Now when my sons, rush off the bus, jackets flying and backpacks bumping up and down; when they rush up the driveway in a full out race, laughing and fussing about cheating and head starts; all the time with their eyes smiling. I’ve come to understand that I am witness to the morning of their lives. That’s when I ask:

“Why Me?”

and that’s when I say thank you for all the moments that have shaped me and brought me to this place.

Imperfect Parenting

A friend recently told me she likes to read what I write. I let parents look at my imperfections. They get to read about about the things I’ve done right and wrong and they often identify with it.

I do make a lot of mistakes.

I remember taking the boys on a journey to New Jersey when they were very young. Danny was still in a stroller, just an infant as I recall. We stopped to go into a break area and there was a pond at the top of an inclined walkway that lead to the rest stop entrance. The pond was filled with goldfish so I stopped with the boys to gaze into the water. Cool right?

As the boys and I leaned over the edge of the pond, I heard a woman call to me:

“Ma’am, your baby.”

I looked around and saw to my horror that the stroller with Danny in it was rolling down the hill, about to hit a curb and jump into the road of the parking area.

What do you do at that moment?

What exactly do you do?

I had three toddlers by a pool of water, and an infant in a stroller; a stroller that was rolling into a parking lot.

I couldn’t catch the stroller. It had gone too far and was picking up speed. In those seconds that passed, I held my breath.

Literally, I held my breath and stood there paralyzed for what seemed like hours.

As the stroller picked up speed and rolled toward the road, God,

(I don’t often mention God actually taking the time to touch my life. I know it’s happened, probably more than I realize, but I don’t think he’s there waiting for me to screw up as a parent and come to my rescue)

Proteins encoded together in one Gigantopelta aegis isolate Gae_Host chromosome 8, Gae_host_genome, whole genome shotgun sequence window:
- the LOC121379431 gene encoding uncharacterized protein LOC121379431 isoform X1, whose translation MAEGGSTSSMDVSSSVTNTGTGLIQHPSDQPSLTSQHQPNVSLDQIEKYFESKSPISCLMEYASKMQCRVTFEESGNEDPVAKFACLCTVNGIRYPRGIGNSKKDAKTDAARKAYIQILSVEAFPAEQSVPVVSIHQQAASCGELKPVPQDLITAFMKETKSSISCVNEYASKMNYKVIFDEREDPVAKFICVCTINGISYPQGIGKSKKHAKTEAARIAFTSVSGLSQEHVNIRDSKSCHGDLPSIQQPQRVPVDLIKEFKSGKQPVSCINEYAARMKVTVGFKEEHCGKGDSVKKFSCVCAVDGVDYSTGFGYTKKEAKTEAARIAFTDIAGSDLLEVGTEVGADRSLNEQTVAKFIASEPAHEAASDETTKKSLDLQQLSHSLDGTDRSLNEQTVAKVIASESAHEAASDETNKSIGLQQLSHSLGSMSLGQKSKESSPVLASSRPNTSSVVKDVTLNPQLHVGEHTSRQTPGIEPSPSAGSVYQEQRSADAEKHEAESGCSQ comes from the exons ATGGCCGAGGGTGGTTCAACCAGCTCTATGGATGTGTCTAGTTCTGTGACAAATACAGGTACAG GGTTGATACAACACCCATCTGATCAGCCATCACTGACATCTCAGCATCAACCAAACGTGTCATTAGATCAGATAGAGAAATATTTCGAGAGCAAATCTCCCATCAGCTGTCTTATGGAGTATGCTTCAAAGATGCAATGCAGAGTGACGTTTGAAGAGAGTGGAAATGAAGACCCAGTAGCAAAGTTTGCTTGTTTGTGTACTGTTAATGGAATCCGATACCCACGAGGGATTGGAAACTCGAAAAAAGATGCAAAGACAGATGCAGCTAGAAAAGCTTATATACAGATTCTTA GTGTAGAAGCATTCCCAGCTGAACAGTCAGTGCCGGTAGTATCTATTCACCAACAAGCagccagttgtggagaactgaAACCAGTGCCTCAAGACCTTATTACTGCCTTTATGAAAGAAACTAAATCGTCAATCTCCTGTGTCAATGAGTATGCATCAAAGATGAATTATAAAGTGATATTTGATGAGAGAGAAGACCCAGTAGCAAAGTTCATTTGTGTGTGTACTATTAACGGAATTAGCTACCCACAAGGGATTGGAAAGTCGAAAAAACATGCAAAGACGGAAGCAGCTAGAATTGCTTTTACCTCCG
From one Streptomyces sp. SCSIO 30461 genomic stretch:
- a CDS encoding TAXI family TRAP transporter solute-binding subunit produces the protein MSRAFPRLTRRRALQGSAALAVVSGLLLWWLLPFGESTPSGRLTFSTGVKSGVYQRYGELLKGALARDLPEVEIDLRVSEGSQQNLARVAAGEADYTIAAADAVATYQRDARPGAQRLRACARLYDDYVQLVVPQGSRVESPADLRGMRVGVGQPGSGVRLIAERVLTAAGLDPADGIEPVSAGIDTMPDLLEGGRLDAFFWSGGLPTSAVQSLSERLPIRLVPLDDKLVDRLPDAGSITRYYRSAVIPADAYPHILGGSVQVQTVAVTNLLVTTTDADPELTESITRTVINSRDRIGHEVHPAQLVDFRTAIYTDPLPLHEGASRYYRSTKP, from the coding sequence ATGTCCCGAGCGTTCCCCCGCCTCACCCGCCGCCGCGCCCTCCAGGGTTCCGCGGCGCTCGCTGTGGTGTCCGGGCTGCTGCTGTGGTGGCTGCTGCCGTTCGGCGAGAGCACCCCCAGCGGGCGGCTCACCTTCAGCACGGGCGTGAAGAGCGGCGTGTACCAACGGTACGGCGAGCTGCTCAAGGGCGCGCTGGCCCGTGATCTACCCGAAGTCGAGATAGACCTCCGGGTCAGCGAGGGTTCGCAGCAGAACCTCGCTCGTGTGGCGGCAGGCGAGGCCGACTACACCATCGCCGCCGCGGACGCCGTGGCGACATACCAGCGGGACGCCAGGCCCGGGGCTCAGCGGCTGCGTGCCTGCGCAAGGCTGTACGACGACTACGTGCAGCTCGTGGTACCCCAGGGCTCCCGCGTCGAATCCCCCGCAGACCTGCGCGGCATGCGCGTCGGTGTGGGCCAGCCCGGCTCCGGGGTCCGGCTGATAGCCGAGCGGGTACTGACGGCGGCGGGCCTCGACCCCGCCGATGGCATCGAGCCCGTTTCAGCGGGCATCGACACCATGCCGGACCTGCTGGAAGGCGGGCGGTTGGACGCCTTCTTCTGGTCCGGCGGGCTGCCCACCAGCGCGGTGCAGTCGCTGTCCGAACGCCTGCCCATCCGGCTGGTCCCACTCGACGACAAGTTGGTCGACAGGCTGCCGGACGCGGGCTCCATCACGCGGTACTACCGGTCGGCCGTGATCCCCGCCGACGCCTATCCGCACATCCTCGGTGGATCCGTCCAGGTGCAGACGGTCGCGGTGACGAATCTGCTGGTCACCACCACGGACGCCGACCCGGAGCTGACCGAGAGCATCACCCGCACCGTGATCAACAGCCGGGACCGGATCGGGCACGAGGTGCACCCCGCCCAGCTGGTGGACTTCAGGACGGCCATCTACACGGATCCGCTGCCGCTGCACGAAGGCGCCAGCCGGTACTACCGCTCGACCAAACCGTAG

at that moment God, sent me two guardian angels. Almost like it was choreographed those two angels stepped from behind the building and stopped the stroller.

They stopped it. It was kind of like they were waiting for that moment to do something amazing and stopping my baby from going into the road was that amazing thing they were there to do.

It was like going from panic to a perfectly normal moment in the blink of an eye;

in the blink of an eye.

Okay moms, then what do you do?

You get the little guys off the pond’s edge and you run, YOU RUN, down the hill and try to manage your mixture of relief, joy, and embarrassment. Relief that a moment of impending disaster has changed to a moment filled with tears, thank you’s, and joy.

“Thank God” drips from your mouth and little beads of sweat finally have the nerve to show themselves and run down your face.

Then, you feel the embarrassment.

You just did something SO FREAKING STUPID that you can’t believe that you’ve actually been entrusted with these four incredible, little lives.

SO FREAKING STUPID when you realize that, ONCE AGAIN, you screwed up.

Embarrassment since people are now shaking their heads at you:

“That’s why there’s a break on it lady.”

“Why’d she have that many kids so close together anyway?”

“Can you believe that she didn’t move?”

When you start to breathe again, you take your little boys and walk into the rest area.

You take them into the women’s bathroom with you and go into a stall telling them to stand

“RIGHT THERE!”,

watching their little feet under the door stall.

Then you vomit. You vomit everything you’ve ever eaten in your life. You vomit until your sides are sore and your stomach is squeezed in spasms and then, you wipe the puke off your face, and the tears out of your eyes and you go back out to those four little boys and smile and ask: